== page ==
Shanon’s current research, ‘Transgression, Transfiguration, Transcendence’, explores what it means to go beyond a binary gender construct and how this affects our relationship with God, the church and one another.



Cristina Gangemi is beginning a DTh which seeks to explore theology, in theory and practice, through the lens and story of disability. The work aims to enable faith traditions to reflect upon their teachings and practice with a view to ensuring a rightful place of belonging for people who have been disabled. Her thesis will help record the providential shift that has occurred over the past 30 years in the field of disability theology as well as explore how the Methodist and Carmelite traditions might develop effective resources for people who have been disabled, enabling them to be part of their own mission, practice and teaching.

Sally is Community Worker with Younger Adults at Wesley’s Chapel and Leysian Mission and is also a Methodist Lay Preacher. Prior to moving to London she spent two years as a lay Free Church Chaplain at Aston University in Birmingham and before that she was a Sociology Lecturer in Further Education for fifteen years. She has undertaken a range of study alongside these roles.
Her research focus will be Methodist lay employees working with 18-30 year olds and how their work relates to the mission of God in the world. Previously, whilst at Durham, she has researched the experiences of single parents within evangelical churches for a M Litt in Theology.
She also has an interest in sexuality and gender identity issues and has acted as a Equality, Diversity and Inclusion champion in several of her previous employed roles.
Her hobbies include going to the cinema and heritage sites with her husband, a Methodist Presbyter.

Professor Anne-marie Greene is Professor of Employment Relations in the Contemporary Research on Organisations, Work and Employment Group (CROWE), at Leicester Business School, De Montfort University.

She has expertise in researching employment relations and equality and diversity issues in areas of work that stand outside of the standard employment relationship. A specific interest is the interface between work, life, family and community, particularly in areas of work where a sense of calling, mission or activism are required. This has included research exploring the employment context of women clergy.

Her latest research is concerned with the management of volunteers in the National Trust, while a current British Academy project looks at the careers of diversity consultants in the UK.

She has two small children and is a Trustee of the non-professional Criterion Theatre, Coventry and regularly involved in plays – acting, directing and backstage.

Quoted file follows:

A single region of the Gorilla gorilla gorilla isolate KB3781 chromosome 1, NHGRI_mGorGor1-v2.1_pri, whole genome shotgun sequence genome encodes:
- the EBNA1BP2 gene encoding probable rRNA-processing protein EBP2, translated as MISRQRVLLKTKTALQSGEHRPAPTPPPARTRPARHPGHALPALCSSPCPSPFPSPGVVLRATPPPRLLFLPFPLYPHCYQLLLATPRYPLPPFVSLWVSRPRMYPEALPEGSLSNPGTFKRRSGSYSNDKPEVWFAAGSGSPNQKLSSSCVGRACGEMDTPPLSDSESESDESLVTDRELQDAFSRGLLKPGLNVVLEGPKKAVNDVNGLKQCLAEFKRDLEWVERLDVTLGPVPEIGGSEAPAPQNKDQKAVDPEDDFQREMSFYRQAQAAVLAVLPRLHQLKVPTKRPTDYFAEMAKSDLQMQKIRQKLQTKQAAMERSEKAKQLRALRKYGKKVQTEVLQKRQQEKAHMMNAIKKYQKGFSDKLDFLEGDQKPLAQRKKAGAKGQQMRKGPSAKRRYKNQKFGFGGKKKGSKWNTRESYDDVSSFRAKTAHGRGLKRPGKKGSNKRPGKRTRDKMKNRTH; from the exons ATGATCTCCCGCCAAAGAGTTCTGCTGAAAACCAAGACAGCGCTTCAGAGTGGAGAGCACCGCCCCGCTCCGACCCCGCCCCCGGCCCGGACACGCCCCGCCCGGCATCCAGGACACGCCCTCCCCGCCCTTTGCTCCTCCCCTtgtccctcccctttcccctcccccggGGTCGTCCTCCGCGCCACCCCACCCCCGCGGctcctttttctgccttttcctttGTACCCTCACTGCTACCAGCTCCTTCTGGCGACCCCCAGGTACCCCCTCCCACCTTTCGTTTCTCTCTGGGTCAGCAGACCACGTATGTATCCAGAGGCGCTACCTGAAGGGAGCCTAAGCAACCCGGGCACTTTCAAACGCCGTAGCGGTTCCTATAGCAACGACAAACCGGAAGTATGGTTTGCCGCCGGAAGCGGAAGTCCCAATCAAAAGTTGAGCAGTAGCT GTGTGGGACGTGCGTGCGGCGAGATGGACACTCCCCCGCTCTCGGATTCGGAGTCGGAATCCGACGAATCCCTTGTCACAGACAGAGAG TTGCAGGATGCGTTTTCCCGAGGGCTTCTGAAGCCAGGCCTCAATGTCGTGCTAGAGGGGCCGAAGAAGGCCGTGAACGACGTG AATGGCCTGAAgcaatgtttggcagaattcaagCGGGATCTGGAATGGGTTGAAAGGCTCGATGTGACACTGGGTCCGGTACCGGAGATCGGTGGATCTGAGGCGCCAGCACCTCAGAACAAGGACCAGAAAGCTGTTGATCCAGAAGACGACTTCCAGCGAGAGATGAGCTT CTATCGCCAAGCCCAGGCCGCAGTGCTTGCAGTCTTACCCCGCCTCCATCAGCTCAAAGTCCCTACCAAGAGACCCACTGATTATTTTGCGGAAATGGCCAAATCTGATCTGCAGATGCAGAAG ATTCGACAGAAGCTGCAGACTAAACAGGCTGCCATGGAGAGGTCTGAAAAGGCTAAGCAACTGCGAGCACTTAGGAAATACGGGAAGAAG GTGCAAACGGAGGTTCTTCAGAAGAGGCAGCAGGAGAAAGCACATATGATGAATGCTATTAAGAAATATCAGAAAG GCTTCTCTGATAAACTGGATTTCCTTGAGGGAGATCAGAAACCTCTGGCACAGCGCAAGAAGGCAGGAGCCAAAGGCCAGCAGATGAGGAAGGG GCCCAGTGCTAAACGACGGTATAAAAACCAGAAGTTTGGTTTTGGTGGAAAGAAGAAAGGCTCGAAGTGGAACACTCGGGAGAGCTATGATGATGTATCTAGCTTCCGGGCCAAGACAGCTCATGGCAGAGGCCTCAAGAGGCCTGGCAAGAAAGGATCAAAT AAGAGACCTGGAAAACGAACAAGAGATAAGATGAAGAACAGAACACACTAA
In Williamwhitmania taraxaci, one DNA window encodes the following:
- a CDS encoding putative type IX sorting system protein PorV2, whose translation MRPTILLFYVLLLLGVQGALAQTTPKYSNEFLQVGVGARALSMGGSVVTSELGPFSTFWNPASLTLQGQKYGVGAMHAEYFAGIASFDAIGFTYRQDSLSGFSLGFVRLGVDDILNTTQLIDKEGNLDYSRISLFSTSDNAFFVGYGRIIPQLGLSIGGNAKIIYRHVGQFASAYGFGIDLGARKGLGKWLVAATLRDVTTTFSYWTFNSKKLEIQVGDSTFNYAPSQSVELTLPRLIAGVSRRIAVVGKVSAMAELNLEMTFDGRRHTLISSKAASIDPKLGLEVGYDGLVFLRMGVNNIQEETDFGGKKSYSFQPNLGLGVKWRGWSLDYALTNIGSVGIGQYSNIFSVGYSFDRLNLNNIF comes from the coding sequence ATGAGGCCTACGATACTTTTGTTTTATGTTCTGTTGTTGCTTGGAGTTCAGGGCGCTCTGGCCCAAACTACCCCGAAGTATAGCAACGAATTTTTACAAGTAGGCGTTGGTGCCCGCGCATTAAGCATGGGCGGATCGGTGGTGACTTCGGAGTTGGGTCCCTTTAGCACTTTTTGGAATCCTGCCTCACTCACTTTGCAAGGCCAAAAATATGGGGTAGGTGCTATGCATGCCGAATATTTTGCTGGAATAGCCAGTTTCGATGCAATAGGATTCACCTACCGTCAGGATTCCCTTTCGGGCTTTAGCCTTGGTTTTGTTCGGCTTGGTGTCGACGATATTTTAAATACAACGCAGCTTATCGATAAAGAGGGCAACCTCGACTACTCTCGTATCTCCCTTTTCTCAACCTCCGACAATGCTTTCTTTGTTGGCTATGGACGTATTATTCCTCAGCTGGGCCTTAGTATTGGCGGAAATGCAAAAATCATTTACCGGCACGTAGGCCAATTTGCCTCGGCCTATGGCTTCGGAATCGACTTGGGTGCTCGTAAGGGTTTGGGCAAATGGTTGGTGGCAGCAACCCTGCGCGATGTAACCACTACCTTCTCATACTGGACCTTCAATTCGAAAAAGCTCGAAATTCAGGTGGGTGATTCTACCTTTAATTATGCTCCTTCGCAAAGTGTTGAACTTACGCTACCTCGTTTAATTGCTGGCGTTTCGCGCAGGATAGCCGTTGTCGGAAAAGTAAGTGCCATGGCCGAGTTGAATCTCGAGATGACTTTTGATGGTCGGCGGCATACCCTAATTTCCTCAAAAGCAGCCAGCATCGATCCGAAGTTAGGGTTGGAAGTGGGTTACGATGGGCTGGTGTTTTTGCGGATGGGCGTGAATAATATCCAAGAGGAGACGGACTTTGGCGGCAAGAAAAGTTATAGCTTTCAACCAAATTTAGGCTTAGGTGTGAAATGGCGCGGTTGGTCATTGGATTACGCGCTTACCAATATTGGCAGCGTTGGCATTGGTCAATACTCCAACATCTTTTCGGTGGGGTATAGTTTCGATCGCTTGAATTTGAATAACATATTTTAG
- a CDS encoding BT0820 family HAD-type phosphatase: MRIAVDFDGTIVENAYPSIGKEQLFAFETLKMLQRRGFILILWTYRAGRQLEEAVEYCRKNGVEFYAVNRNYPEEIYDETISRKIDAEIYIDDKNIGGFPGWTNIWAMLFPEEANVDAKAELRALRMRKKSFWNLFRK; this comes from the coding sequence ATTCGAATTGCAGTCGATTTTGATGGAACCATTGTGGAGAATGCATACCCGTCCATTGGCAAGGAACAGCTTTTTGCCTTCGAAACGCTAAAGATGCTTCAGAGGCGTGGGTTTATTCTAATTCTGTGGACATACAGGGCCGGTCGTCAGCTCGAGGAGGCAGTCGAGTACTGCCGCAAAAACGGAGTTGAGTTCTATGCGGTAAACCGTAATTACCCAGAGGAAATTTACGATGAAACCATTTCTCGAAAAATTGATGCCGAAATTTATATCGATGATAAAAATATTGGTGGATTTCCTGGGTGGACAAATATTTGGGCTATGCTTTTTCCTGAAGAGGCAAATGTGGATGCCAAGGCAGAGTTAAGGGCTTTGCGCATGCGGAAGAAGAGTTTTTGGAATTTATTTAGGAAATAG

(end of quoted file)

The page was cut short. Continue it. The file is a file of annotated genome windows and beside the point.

Megan Seneque is honorary research fellow at Roehampton University. She is working with the Methodist Church’s Discipleship and Ministries Learning Network exploring what it means to build communities of practice and to effect systemic change.

Megan is involved in several global projects, using social process and collaborative design. Among these are the Wellbeing Economies for Africa Network and Innovation Labs. Since 2008 she has been Social Process Advisor to Catholic Earthcare Australia. She was founding director of the Leadership Centre of the University of Kwa-Zulu Natal in South Africa in the 1990s.

Two research publications capture the essence of her work:
Seneque, M. and Bond, C. (2010) Working with competing ideologies for transformational change – a South African caseEuropean Business Review 24:5, pp. 425-443.

Bond, C. and Seneque, M. (2012) Exploring Organizational Identity in the Context of Transformational Change: A South African Case StudyJournal of Change Management 12:1, pp. 13-30.






Chris Bond has been involved with the SWF since its formation conducting small scale research projects and being an active participant in a number of the conferences that SWF has organised.  This has involved both presenting research funded by the SWF and chairing sessions. Chris has been Principal Investigator for two SWF funded projects on ‘Methodism, Ministry and Management’ which led to the production of formal reports for the Methodist Church and academic outputs in the form of peer-reviewed journal articles and refereed conference papers.

Formerly Principal Lecturer in ‘Management and Organisational Behaviour’ at the University of Roehampton London Business School, Chris still maintains strong connections with the university as a student registered for his PhD by publication and a contract researcher.

Chris is now embarking on a more portfolio-based career which involves academic and international development consultancy, contract research and quality assurance and enhancement activities for a number of UK universities operating franchise and international collaboration activities. His research and publication focus remains in leadership as a social process.